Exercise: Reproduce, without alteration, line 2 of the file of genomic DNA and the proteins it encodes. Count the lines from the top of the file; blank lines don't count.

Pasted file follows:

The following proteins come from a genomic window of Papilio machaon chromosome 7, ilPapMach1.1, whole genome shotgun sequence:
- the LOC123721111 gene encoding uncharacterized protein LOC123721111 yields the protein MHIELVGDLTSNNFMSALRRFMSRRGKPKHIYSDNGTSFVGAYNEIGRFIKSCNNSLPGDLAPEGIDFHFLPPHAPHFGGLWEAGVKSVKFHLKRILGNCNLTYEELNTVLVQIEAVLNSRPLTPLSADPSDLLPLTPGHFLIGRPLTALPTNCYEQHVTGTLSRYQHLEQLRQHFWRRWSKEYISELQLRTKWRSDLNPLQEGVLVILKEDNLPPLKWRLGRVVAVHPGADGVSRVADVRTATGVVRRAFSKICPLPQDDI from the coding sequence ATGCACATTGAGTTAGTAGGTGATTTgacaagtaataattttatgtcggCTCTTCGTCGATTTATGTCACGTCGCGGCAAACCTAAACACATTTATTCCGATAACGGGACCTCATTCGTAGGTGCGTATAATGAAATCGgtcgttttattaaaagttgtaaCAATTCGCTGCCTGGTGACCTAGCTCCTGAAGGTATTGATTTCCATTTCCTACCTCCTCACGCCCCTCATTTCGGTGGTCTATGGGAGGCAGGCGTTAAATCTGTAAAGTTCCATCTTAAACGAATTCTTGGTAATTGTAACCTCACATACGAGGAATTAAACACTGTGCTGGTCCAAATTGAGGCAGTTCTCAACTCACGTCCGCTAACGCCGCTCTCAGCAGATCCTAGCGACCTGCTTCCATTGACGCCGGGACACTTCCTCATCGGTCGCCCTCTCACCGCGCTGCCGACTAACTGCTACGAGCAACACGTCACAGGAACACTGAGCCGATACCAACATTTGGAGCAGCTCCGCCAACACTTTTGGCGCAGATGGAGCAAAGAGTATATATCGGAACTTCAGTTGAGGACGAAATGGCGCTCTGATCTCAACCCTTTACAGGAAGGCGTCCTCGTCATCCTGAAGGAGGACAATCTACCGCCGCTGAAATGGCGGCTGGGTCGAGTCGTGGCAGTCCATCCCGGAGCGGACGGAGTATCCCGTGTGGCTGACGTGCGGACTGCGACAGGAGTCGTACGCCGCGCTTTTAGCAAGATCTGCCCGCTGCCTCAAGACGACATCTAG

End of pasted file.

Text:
- the LOC123721111 gene encoding uncharacterized protein LOC123721111 yields the protein MHIELVGDLTSNNFMSALRRFMSRRGKPKHIYSDNGTSFVGAYNEIGRFIKSCNNSLPGDLAPEGIDFHFLPPHAPHFGGLWEAGVKSVKFHLKRILGNCNLTYEELNTVLVQIEAVLNSRPLTPLSADPSDLLPLTPGHFLIGRPLTALPTNCYEQHVTGTLSRYQHLEQLRQHFWRRWSKEYISELQLRTKWRSDLNPLQEGVLVILKEDNLPPLKWRLGRVVAVHPGADGVSRVADVRTATGVVRRAFSKICPLPQDDI from the coding sequence ATGCACATTGAGTTAGTAGGTGATTTgacaagtaataattttatgtcggCTCTTCGTCGATTTATGTCACGTCGCGGCAAACCTAAACACATTTATTCCGATAACGGGACCTCATTCGTAGGTGCGTATAATGAAATCGgtcgttttattaaaagttgtaaCAATTCGCTGCCTGGTGACCTAGCTCCTGAAGGTATTGATTTCCATTTCCTACCTCCTCACGCCCCTCATTTCGGTGGTCTATGGGAGGCAGGCGTTAAATCTGTAAAGTTCCATCTTAAACGAATTCTTGGTAATTGTAACCTCACATACGAGGAATTAAACACTGTGCTGGTCCAAATTGAGGCAGTTCTCAACTCACGTCCGCTAACGCCGCTCTCAGCAGATCCTAGCGACCTGCTTCCATTGACGCCGGGACACTTCCTCATCGGTCGCCCTCTCACCGCGCTGCCGACTAACTGCTACGAGCAACACGTCACAGGAACACTGAGCCGATACCAACATTTGGAGCAGCTCCGCCAACACTTTTGGCGCAGATGGAGCAAAGAGTATATATCGGAACTTCAGTTGAGGACGAAATGGCGCTCTGATCTCAACCCTTTACAGGAAGGCGTCCTCGTCATCCTGAAGGAGGACAATCTACCGCCGCTGAAATGGCGGCTGGGTCGAGTCGTGGCAGTCCATCCCGGAGCGGACGGAGTATCCCGTGTGGCTGACGTGCGGACTGCGACAGGAGTCGTACGCCGCGCTTTTAGCAAGATCTGCCCGCTGCCTCAAGACGACATCTAG